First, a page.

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Treating obesity and Type 2 diabetes
Weight loss surgery as a standard of care for Type 2 diabetes and obesity has taken a major step forward following the release of a landmark position statement from the International Diabetes Federation (IDF).
Figures from IDF state that there are currently 285 million people with diabetes worldwide, which is set to rise to 438 million by 2030. This astounding figure, driven by the global problem of growing waistlines, has led to a detailed review of the role of bariatric or weight loss surgery – a series of procedures such as adjustable gastric banding (Lap-Banding) and gastric bypass performed on people who are obese.
Monash University’s Associate Professor John Dixon and Professor Paul Zimmet, also from Baker IDI Heart and Diabetes Institute, were part of the four global leaders who chaired the consensus group.
Supported by a group of public health, diabetes, health economic, obesity and surgical experts, the group found that clinically severe obesity is a complex and chronic medical condition which can be substantially improved with conventional bariatric surgery.
Professor Dixon said, “Type 2 diabetes is a varied and complex disorder and, while all its causes have yet to be fully explained, weight gain and obesity are considered the primary risk factors.
“The dramatic rise in obesity and diabetes has become a disastrous global public health crisis and demands urgent attention from governments, healthcare systems and the medical community,” said Professor Dixon.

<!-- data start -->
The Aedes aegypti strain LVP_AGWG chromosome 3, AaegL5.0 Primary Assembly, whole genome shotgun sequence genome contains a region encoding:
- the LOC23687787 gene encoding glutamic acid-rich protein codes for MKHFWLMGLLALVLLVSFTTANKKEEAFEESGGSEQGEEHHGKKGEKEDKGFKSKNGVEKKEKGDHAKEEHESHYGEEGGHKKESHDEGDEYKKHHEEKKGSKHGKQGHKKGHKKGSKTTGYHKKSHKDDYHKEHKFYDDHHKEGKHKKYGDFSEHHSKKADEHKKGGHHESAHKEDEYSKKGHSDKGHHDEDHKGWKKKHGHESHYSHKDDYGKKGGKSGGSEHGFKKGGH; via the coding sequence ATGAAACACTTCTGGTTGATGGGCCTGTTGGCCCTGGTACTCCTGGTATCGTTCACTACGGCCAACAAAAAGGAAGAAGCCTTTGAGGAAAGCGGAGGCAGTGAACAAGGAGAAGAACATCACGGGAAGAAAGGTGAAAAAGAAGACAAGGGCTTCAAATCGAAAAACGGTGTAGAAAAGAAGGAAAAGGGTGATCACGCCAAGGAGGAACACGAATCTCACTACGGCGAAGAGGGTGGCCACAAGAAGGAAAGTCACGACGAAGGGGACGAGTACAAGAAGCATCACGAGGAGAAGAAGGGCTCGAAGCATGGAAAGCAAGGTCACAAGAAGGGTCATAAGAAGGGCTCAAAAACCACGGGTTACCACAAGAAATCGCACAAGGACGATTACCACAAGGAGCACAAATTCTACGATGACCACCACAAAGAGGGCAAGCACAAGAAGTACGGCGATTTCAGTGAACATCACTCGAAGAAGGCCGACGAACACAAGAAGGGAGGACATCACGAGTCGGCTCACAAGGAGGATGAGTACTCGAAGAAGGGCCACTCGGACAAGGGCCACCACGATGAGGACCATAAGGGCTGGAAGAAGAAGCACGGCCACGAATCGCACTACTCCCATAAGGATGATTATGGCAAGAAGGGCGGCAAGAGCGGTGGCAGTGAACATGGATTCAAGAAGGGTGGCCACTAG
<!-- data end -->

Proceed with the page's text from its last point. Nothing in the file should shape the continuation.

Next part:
The expert group combined the available evidence for efficacy, safety and cost-effectiveness of the established bariatric procedures, comparing it to current standard therapy for people with obesity and Type 2 diabetes.
After exploring the effects of bariatric surgery, the consensus group found that the procedure could improve glycaemic control and other obesity-diabetes related conditions.
“In the majority of patients treated, the Type 2 diabetes appears to remit completely. Although we see no active clinical evidence of the disease we do not call this a cure but a remission,” said Professor Dixon.
The research findings indicated that bariatric surgery can provide an appropriate treatment for people with Type 2 diabetes and obesity who are not achieving recommended treatment targets with medical therapies, especially in the presence of other major cardiovascular risk factors and obesity related diseases.
“Bariatric surgery should be incorporated into standard Type 2 diabetes treatment programs. The establishment of national bariatric surgical registries is also recommended,” said Professor Dixon.
The position statement found that various types of bariatric surgery, originally developed to treat morbid obesity, constitute powerful options to improve diabetes in severely obese patients. This often normalises blood glucose levels, reducing or avoiding the need for medications and providing a potentially cost-effective approach to treating the disease.
“Continuing research is essential to prevent the onset of obesity and Type 2 diabetes. At the same time, effective treatment must also be available for people who have already been diagnosed – for many surgery is the most effective therapy,” said Professor Dixon.
Over his 13 years at Monash Professor Dixon has had a major role in research into the effects of bariatric surgery on health, including conducting the first, and to date the only, high level randomised controlled trial comparing conventional therapy with surgery as a treatment for diabetes. Monash University has led the world in this area of research.